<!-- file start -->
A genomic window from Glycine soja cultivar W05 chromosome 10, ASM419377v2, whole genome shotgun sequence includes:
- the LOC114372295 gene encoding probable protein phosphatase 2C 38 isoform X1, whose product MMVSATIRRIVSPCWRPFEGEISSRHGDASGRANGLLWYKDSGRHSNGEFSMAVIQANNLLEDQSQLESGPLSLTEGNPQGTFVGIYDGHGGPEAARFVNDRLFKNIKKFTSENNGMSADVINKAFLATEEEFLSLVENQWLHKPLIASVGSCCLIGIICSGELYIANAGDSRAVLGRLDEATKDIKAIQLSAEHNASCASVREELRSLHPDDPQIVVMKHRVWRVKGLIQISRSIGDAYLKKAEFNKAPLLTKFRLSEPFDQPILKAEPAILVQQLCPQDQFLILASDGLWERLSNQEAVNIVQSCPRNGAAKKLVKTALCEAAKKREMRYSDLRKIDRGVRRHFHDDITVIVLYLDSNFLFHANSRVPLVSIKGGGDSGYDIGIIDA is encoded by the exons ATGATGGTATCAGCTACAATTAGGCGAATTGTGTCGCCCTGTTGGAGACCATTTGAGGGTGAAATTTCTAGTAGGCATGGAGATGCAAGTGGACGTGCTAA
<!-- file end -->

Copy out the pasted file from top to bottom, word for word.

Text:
A genomic window from Glycine soja cultivar W05 chromosome 10, ASM419377v2, whole genome shotgun sequence includes:
- the LOC114372295 gene encoding probable protein phosphatase 2C 38 isoform X1, whose product MMVSATIRRIVSPCWRPFEGEISSRHGDASGRANGLLWYKDSGRHSNGEFSMAVIQANNLLEDQSQLESGPLSLTEGNPQGTFVGIYDGHGGPEAARFVNDRLFKNIKKFTSENNGMSADVINKAFLATEEEFLSLVENQWLHKPLIASVGSCCLIGIICSGELYIANAGDSRAVLGRLDEATKDIKAIQLSAEHNASCASVREELRSLHPDDPQIVVMKHRVWRVKGLIQISRSIGDAYLKKAEFNKAPLLTKFRLSEPFDQPILKAEPAILVQQLCPQDQFLILASDGLWERLSNQEAVNIVQSCPRNGAAKKLVKTALCEAAKKREMRYSDLRKIDRGVRRHFHDDITVIVLYLDSNFLFHANSRVPLVSIKGGGDSGYDIGIIDA is encoded by the exons ATGATGGTATCAGCTACAATTAGGCGAATTGTGTCGCCCTGTTGGAGACCATTTGAGGGTGAAATTTCTAGTAGGCATGGAGATGCAAGTGGACGTGCTAA